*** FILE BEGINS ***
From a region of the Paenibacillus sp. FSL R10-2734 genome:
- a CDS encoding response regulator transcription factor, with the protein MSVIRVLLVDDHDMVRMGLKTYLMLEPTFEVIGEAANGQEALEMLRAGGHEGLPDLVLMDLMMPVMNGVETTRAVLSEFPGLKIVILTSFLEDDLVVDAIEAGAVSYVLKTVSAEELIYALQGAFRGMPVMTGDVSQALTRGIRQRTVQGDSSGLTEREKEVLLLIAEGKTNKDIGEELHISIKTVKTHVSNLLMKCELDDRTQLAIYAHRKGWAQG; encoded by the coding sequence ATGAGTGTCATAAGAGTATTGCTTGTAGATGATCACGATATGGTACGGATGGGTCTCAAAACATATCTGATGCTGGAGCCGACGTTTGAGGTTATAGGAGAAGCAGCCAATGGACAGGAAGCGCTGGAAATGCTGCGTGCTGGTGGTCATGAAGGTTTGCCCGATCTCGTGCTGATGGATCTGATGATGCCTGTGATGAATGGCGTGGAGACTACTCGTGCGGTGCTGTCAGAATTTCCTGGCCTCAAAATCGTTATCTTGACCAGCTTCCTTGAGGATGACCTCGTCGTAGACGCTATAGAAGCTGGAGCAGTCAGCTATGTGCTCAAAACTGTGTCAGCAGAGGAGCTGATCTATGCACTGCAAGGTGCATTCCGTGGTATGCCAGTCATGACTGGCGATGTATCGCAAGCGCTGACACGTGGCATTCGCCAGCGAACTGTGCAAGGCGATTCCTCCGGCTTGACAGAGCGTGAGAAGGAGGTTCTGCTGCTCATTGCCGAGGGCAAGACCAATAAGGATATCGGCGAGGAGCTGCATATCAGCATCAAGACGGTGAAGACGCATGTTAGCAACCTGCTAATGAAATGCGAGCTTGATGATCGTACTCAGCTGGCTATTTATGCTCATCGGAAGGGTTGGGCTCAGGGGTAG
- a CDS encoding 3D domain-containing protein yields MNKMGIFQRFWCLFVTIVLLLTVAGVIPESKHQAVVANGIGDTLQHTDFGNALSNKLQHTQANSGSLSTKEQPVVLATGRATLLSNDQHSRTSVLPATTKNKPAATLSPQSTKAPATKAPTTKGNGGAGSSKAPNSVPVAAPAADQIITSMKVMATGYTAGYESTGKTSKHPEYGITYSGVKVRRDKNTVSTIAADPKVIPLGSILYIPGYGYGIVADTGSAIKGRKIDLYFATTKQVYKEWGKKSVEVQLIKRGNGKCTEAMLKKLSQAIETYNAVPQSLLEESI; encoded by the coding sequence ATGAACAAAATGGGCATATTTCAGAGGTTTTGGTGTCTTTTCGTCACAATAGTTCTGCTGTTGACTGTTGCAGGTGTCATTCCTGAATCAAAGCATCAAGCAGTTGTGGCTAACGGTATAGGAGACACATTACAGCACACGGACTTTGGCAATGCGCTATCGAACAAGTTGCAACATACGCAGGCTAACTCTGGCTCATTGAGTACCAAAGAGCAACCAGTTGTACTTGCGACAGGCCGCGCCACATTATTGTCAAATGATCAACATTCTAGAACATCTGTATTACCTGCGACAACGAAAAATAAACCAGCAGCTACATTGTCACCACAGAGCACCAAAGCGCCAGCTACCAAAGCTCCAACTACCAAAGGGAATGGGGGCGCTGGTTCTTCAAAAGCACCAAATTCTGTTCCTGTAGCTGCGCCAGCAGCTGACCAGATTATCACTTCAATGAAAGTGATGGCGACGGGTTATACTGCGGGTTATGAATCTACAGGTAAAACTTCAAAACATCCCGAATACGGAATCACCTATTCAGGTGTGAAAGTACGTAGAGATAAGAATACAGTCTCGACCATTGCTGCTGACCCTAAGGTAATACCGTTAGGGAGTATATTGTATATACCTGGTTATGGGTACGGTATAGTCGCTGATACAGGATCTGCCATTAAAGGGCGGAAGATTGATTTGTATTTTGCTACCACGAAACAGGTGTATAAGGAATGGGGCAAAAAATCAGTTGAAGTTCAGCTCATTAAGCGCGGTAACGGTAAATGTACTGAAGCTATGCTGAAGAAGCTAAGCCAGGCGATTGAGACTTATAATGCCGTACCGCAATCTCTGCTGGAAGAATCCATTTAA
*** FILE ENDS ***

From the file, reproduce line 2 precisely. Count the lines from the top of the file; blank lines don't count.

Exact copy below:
- a CDS encoding response regulator transcription factor, with the protein MSVIRVLLVDDHDMVRMGLKTYLMLEPTFEVIGEAANGQEALEMLRAGGHEGLPDLVLMDLMMPVMNGVETTRAVLSEFPGLKIVILTSFLEDDLVVDAIEAGAVSYVLKTVSAEELIYALQGAFRGMPVMTGDVSQALTRGIRQRTVQGDSSGLTEREKEVLLLIAEGKTNKDIGEELHISIKTVKTHVSNLLMKCELDDRTQLAIYAHRKGWAQG; encoded by the coding sequence ATGAGTGTCATAAGAGTATTGCTTGTAGATGATCACGATATGGTACGGATGGGTCTCAAAACATATCTGATGCTGGAGCCGACGTTTGAGGTTATAGGAGAAGCAGCCAATGGACAGGAAGCGCTGGAAATGCTGCGTGCTGGTGGTCATGAAGGTTTGCCCGATCTCGTGCTGATGGATCTGATGATGCCTGTGATGAATGGCGTGGAGACTACTCGTGCGGTGCTGTCAGAATTTCCTGGCCTCAAAATCGTTATCTTGACCAGCTTCCTTGAGGATGACCTCGTCGTAGACGCTATAGAAGCTGGAGCAGTCAGCTATGTGCTCAAAACTGTGTCAGCAGAGGAGCTGATCTATGCACTGCAAGGTGCATTCCGTGGTATGCCAGTCATGACTGGCGATGTATCGCAAGCGCTGACACGTGGCATTCGCCAGCGAACTGTGCAAGGCGATTCCTCCGGCTTGACAGAGCGTGAGAAGGAGGTTCTGCTGCTCATTGCCGAGGGCAAGACCAATAAGGATATCGGCGAGGAGCTGCATATCAGCATCAAGACGGTGAAGACGCATGTTAGCAACCTGCTAATGAAATGCGAGCTTGATGATCGTACTCAGCTGGCTATTTATGCTCATCGGAAGGGTTGGGCTCAGGGGTAG